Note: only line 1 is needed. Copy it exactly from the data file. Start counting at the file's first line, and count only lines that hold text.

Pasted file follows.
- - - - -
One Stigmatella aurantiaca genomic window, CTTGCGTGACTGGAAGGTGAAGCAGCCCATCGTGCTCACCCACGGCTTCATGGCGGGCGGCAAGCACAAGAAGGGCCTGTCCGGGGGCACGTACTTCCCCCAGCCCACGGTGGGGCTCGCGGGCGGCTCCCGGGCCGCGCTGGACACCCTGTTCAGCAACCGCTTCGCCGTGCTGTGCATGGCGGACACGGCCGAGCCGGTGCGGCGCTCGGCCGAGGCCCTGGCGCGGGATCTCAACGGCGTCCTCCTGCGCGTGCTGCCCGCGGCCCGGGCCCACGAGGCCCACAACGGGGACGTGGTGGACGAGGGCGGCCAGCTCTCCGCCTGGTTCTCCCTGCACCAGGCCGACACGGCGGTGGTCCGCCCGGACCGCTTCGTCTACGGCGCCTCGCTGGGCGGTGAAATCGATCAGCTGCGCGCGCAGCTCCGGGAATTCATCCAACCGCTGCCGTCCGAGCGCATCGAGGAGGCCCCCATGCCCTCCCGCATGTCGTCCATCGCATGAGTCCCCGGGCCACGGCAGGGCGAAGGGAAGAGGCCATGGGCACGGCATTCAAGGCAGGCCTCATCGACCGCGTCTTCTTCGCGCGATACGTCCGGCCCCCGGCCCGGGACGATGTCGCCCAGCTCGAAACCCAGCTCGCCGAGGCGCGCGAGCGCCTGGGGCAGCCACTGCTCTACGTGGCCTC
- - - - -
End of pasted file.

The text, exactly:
One Stigmatella aurantiaca genomic window, CTTGCGTGACTGGAAGGTGAAGCAGCCCATCGTGCTCACCCACGGCTTCATGGCGGGCGGCAAGCACAAGAAGGGCCTGTCCGGGGGCACGTACTTCCCCCAGCCCACGGTGGGGCTCGCGGGCGGCTCCCGGGCCGCGCTGGACACCCTGTTCAGCAACCGCTTCGCCGTGCTGTGCATGGCGGACACGGCCGAGCCGGTGCGGCGCTCGGCCGAGGCCCTGGCGCGGGATCTCAACGGCGTCCTCCTGCGCGTGCTGCCCGCGGCCCGGGCCCACGAGGCCCACAACGGGGACGTGGTGGACGAGGGCGGCCAGCTCTCCGCCTGGTTCTCCCTGCACCAGGCCGACACGGCGGTGGTCCGCCCGGACCGCTTCGTCTACGGCGCCTCGCTGGGCGGTGAAATCGATCAGCTGCGCGCGCAGCTCCGGGAATTCATCCAACCGCTGCCGTCCGAGCGCATCGAGGAGGCCCCCATGCCCTCCCGCATGTCGTCCATCGCATGAGTCCCCGGGCCACGGCAGGGCGAAGGGAAGAGGCCATGGGCACGGCATTCAAGGCAGGCCTCATCGACCGCGTCTTCTTCGCGCGATACGTCCGGCCCCCGGCCCGGGACGATGTCGCCCAGCTCGAAACCCAGCTCGCCGAGGCGCGCGAGCGCCTGGGGCAGCCACTGCTCTACGTGGCCTC